Directors borrowed Tk 88,790.03 crore from each other’s banks until September 30 through mutual understanding, according a Bangladesh Bank records.
The huge lending to directors raised serious questions regarding corporate governance in these banks as entrepreneurs are often refused credit.
Economists and Bangladesh Bank officials expressed serious concern over the shady lending practice.
BB records show that 13.96 per cent of Tk 6,35,986.89 crore lent by 56 scheduled banks until September was disbursed to bank directors.
In other words, these banks disbursed Tk 88,790.03 crore as loans to the directors.
The loans were pocketed by 50 to 70 directors of 46 scheduled banks, BB officials told New Age Friday.
Until now, the central bank could not find out exactly how many bank directors pocketed the loans.
The number of banks rose to 57 since the newly opened Shimanta Bank came to the scene in September.
According to the central bank the 57 banks have around 700 directors.
There has been a serious deterioration in banking sector’s corporate governance, former Bangladesh Bank governor Salehuddin Ahmed told New Age when his comments on the lending to directors were sought.
He said that direct involvement of directors with day to day activities of their banks to pursue their interests raises serious questions relating to corporate governance in the country’s banks.
Borrowing by directors through mutual understanding only highlights the issue, said Salehuddin.
He said that such huge borrowing by directors was bound to obstruct financial inclusion.
He also said that it could not be called a fair practice when directors pocket such large sums as loans.
He said that these lending concentrated banks’ money in the hands of their directors.
This could, he said, severely affect the country’s GDP growth and employment generation as genuine entrepreneurs get limited access to bank credit in such situations.
The central bank should keep serious watch on the banks to curb excessive lending to their directors.
Banks usually fail to recover such loans from the directors as they are highly influential people, said former caretaker government adviser AB Mirza Azizul Islam.
Such lending, he said, had multiplied default loans of banks.
He called it an unethical practice for the directors to borrow through mutual understanding.
He said that the central bank should formulate the guidelines spelling out the ceiling of credit the directors could take to skirt concentration of lending funds in their hands.
Such unethical practice by directors, he said, made depositors money insecure in the banks.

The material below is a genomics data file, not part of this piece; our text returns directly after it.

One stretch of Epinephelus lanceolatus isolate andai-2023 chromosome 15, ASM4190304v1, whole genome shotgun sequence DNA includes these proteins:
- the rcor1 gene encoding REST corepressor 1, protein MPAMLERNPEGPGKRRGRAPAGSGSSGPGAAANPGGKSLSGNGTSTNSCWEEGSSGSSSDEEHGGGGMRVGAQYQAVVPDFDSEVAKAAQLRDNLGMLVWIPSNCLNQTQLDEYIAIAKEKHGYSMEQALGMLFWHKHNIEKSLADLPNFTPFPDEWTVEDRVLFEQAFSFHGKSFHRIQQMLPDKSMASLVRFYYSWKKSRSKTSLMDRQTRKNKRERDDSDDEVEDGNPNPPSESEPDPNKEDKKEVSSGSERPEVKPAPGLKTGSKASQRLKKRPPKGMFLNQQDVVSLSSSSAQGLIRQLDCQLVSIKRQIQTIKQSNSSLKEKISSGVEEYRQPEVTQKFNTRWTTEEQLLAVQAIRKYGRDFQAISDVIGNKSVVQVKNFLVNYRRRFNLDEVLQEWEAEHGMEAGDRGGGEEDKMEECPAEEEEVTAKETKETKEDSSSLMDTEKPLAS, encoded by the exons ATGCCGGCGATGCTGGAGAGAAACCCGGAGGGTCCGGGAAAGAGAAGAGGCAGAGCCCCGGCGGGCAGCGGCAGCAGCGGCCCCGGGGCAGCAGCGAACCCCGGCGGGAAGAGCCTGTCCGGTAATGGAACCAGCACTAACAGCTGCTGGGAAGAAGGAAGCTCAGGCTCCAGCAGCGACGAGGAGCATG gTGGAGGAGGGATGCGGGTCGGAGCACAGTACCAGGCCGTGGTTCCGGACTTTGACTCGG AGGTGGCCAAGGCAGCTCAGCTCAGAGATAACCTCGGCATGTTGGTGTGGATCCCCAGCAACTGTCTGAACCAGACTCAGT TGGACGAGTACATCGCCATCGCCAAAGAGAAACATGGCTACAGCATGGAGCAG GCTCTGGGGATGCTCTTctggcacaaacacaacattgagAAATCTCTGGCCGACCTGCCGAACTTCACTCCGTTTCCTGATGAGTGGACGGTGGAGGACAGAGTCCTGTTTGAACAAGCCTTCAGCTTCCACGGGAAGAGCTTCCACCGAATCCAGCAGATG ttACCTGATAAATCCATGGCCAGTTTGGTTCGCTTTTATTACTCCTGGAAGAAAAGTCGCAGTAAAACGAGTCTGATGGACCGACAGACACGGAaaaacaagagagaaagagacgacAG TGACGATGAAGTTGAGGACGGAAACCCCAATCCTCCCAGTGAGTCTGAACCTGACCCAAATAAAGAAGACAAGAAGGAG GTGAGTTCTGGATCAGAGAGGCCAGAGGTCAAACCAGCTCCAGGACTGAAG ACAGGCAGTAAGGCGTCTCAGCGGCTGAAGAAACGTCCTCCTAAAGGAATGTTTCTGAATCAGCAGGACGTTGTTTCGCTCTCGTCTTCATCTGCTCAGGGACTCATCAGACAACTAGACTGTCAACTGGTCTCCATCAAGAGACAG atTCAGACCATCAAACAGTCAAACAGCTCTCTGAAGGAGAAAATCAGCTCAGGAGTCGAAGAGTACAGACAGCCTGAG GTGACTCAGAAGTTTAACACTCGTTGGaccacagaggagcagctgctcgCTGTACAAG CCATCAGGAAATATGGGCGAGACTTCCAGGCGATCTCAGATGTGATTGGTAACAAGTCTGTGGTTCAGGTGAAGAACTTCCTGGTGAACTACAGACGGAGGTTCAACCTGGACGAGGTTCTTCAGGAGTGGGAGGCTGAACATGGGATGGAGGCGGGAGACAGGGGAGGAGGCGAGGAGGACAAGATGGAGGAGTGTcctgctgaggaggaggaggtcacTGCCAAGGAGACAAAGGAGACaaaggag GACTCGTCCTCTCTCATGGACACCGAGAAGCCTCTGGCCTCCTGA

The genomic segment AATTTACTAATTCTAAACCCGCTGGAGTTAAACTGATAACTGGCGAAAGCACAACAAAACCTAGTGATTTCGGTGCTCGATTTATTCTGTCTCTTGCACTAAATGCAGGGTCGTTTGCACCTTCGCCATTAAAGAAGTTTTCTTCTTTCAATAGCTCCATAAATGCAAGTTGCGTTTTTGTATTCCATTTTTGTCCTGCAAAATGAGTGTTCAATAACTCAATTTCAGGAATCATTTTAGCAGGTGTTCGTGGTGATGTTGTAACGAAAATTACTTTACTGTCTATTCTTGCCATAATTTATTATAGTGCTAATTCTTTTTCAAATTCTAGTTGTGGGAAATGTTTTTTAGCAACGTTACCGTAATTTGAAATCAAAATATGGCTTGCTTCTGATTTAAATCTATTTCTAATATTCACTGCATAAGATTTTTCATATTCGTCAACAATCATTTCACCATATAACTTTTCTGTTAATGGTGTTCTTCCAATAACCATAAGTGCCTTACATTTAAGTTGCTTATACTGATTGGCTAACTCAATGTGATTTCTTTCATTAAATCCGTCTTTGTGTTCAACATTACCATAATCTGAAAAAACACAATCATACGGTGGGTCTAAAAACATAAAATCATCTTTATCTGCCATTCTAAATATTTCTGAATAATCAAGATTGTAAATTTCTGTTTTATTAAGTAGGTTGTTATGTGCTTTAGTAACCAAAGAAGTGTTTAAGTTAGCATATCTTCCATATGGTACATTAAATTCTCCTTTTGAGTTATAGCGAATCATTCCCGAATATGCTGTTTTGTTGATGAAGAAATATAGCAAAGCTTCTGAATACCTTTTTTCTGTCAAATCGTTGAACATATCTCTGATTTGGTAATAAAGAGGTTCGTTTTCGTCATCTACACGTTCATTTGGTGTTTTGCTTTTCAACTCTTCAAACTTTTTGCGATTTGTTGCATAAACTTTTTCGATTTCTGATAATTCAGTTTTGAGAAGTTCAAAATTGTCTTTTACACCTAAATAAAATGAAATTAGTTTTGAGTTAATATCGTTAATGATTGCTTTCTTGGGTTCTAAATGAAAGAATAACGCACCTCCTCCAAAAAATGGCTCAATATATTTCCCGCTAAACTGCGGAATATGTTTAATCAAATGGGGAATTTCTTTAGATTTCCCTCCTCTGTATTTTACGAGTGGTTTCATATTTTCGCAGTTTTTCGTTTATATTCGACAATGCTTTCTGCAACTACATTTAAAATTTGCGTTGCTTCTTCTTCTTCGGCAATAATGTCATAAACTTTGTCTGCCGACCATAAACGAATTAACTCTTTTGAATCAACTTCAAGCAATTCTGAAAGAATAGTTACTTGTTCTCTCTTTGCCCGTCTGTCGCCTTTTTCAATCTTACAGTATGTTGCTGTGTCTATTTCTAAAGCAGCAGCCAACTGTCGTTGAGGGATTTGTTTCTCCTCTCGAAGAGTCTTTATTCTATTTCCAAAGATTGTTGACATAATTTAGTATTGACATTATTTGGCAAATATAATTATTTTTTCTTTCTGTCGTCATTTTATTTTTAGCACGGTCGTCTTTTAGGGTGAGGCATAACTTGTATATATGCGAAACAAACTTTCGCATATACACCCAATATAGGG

BB officials said that a large number of bank directors who became defaulters recently were presenting themselves as regular borrowers by obtaining stay orders from courts to show their on non-performing loans as regular loans.
Former BB deputy governor Ibrahim Khaled said that the central bank should immediately curb the growing trend of borrowing by the bank directors.
He said that previously directors use to take huge loans from their own banks, but now they borrow from the other banks through mutual understanding.
A director can borrow unlimited sums from another bank within the single borrower exposure limit.
But the rules permit no director to borrow sums exceeding 50 per cent of the value of his or her stake in the bank.
The central bank should impose restrictions on banks disbursing excessive loans to directors of other banks to restore lending t discipline, Khaled said.
Until September, Islami Bank Bangladesh disbursed to directors of other banks loans totalling Tk 7,434.08 crore, the highest by a single bank, shows BB records.
IBBL managing director Mohammad Abdul Mannan told New Age that his bank followed rules and regulations in disbursing loans to directors of other banks.
‘My bank disbursed no loan to other banks’ directors through mutual understanding,’ said Mannan.
‘We sanctioned loans only to capable persons so that we can recover the money,’ he said.
National Bank took the second position by disbursing loans worth Tk 5,039.19 crore to directors of other banks, show the records.
EXIM Bank came third by extending Tk 4,568.72 crore to directors of other banks.
Bank Asia disbursed Tk 3,954.11 crore, Dhaka Bank lent Tk 3,721.65 crore, AB Bank — Tk 3,535.90 crore, Jamuna Bank –Tk 3,016.37 crore, Shahjalal Islami Bank — Tk 3,259.28 crore, Social Islami Bank –3,155.50 crore and United Commercial Bank lent Tk 3,065.75 crore to directors of other banks.
BRAC Bank extended Tk 2,930.21 crore as loans to directors of other banks, Dutch-Bangla Bank –Tk 2,357.19 crore, First Security Islami Bank –Tk 2,458.47 crore, Janata Bank –2,678.23 crore, NCC Bank –Tk 2,138.68 crore, Prime Bank –Tk 2,976.33 crore, Pubali Bank –Tk 2,796.58 crore and Trust Bank– Tk 2,302.97 crore to the directors of other banks, show BB records.
BB, said its executive director Subhankar Saha, regularly monitors loan disbursement to the bank directors.
BB, he said, was trying to curb lending to bank directors.
Besides, each of 34 other banks, six of them foreign banks, extended loans not exceeding Tk 2,000 to the bank directors, show BB records.
Rajshahi Krishi Unnayan Bank and the branches of three foreign banks disbursed no loans to bank directors.
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Source: New Age